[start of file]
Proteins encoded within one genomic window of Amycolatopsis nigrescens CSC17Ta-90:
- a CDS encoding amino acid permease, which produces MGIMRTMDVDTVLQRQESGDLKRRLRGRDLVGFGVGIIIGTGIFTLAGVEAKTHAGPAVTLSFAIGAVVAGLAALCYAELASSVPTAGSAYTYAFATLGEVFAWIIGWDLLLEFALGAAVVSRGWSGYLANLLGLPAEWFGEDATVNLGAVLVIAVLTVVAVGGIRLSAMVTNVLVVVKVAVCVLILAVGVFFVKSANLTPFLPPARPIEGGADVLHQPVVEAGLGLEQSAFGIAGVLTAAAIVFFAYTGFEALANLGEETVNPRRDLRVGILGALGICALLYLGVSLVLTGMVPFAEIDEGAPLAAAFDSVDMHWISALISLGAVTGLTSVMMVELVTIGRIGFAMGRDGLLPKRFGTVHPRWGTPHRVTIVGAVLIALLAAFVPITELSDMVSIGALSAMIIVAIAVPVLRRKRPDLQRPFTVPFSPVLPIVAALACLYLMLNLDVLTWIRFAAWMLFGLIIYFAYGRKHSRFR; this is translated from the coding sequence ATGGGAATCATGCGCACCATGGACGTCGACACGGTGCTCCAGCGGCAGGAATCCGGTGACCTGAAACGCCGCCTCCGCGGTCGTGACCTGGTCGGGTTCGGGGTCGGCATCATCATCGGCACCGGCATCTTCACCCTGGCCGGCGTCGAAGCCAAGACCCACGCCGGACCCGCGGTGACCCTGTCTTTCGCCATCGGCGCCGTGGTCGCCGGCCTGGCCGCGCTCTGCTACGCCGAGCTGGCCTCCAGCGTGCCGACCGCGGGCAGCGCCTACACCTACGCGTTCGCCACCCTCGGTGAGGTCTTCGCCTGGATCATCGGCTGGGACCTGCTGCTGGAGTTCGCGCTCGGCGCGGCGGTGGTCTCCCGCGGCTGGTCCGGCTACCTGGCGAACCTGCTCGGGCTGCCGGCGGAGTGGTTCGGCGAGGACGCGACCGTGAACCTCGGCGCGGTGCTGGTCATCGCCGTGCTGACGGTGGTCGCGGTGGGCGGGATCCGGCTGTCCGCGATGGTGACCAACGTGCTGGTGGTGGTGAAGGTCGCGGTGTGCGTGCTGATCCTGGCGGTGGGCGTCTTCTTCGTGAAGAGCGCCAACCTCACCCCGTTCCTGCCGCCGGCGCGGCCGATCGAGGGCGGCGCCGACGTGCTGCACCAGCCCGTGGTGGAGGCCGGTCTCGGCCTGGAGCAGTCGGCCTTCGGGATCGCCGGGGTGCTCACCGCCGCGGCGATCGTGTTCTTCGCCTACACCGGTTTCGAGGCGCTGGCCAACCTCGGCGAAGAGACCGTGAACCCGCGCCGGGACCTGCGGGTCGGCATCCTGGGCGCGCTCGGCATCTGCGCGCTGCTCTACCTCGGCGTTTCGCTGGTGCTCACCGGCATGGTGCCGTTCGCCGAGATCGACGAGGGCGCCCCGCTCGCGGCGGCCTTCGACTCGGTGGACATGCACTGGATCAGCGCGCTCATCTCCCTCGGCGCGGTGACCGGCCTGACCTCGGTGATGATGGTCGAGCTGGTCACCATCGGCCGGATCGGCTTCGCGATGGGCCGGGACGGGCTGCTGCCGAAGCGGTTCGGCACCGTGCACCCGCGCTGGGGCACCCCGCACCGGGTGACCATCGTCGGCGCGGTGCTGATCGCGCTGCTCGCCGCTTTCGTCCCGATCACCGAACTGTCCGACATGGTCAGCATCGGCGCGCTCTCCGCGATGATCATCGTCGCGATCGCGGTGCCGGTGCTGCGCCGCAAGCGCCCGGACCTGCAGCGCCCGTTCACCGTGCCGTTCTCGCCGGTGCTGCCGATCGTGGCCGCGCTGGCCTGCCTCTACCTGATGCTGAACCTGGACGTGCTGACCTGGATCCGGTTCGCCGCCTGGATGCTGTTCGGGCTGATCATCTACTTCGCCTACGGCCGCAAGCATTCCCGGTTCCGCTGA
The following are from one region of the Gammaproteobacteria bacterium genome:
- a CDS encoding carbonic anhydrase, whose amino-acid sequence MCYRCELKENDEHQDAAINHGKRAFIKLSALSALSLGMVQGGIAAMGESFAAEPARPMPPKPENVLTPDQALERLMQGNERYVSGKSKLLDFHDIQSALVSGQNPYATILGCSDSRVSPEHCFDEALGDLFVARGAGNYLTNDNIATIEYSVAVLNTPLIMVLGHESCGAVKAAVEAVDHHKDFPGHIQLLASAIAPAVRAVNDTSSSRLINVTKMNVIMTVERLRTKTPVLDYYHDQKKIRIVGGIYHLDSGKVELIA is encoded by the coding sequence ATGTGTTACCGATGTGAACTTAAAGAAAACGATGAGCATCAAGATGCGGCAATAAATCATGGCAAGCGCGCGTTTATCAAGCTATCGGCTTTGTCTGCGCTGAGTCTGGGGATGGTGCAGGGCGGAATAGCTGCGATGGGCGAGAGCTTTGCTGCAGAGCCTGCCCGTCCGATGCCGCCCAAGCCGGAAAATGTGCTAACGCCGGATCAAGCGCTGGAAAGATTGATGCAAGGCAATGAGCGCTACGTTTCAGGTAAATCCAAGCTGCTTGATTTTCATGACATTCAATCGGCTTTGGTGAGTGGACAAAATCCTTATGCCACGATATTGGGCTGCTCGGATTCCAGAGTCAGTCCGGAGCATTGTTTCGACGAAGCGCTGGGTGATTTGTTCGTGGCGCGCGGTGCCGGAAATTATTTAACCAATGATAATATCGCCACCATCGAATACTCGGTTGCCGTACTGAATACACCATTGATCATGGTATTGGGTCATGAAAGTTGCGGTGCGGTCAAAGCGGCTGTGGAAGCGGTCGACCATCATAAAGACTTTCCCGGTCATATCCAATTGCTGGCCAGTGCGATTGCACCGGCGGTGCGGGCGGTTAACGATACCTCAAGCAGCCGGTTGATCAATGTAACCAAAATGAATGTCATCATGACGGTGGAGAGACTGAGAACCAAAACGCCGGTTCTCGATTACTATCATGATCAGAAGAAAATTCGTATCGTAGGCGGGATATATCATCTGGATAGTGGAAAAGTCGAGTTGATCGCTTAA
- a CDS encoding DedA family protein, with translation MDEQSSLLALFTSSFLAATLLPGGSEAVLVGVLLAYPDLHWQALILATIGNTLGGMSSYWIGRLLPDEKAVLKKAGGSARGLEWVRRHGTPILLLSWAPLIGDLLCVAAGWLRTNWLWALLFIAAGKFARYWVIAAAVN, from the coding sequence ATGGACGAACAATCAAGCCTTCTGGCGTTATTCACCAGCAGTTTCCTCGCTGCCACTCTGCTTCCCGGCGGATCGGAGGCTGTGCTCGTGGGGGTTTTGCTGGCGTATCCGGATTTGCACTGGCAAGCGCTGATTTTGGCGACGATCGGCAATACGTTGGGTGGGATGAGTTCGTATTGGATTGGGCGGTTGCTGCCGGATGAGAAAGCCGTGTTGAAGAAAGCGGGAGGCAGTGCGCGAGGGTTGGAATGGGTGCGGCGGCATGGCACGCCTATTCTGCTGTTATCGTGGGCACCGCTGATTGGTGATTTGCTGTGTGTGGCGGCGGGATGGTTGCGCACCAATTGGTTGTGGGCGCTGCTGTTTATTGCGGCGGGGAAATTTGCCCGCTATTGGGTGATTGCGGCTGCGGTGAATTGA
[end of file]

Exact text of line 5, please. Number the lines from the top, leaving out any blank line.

- a CDS encoding DedA family protein, with translation MDEQSSLLALFTSSFLAATLLPGGSEAVLVGVLLAYPDLHWQALILATIGNTLGGMSSYWIGRLLPDEKAVLKKAGGSARGLEWVRRHGTPILLLSWAPLIGDLLCVAAGWLRTNWLWALLFIAAGKFARYWVIAAAVN, from the coding sequence ATGGACGAACAATCAAGCCTTCTGGCGTTATTCACCAGCAGTTTCCTCGCTGCCACTCTGCTTCCCGGCGGATCGGAGGCTGTGCTCGTGGGGGTTTTGCTGGCGTATCCGGATTTGCACTGGCAAGCGCTGATTTTGGCGACGATCGGCAATACGTTGGGTGGGATGAGTTCGTATTGGATTGGGCGGTTGCTGCCGGATGAGAAAGCCGTGTTGAAGAAAGCGGGAGGCAGTGCGCGAGGGTTGGAATGGGTGCGGCGGCATGGCACGCCTATTCTGCTGTTATCGTGGGCACCGCTGATTGGTGATTTGCTGTGTGTGGCGGCGGGATGGTTGCGCACCAATTGGTTGTGGGCGCTGCTGTTTATTGCGGCGGGGAAATTTGCCCGCTATTGGGTGATTGCGGCTGCGGTGAATTGA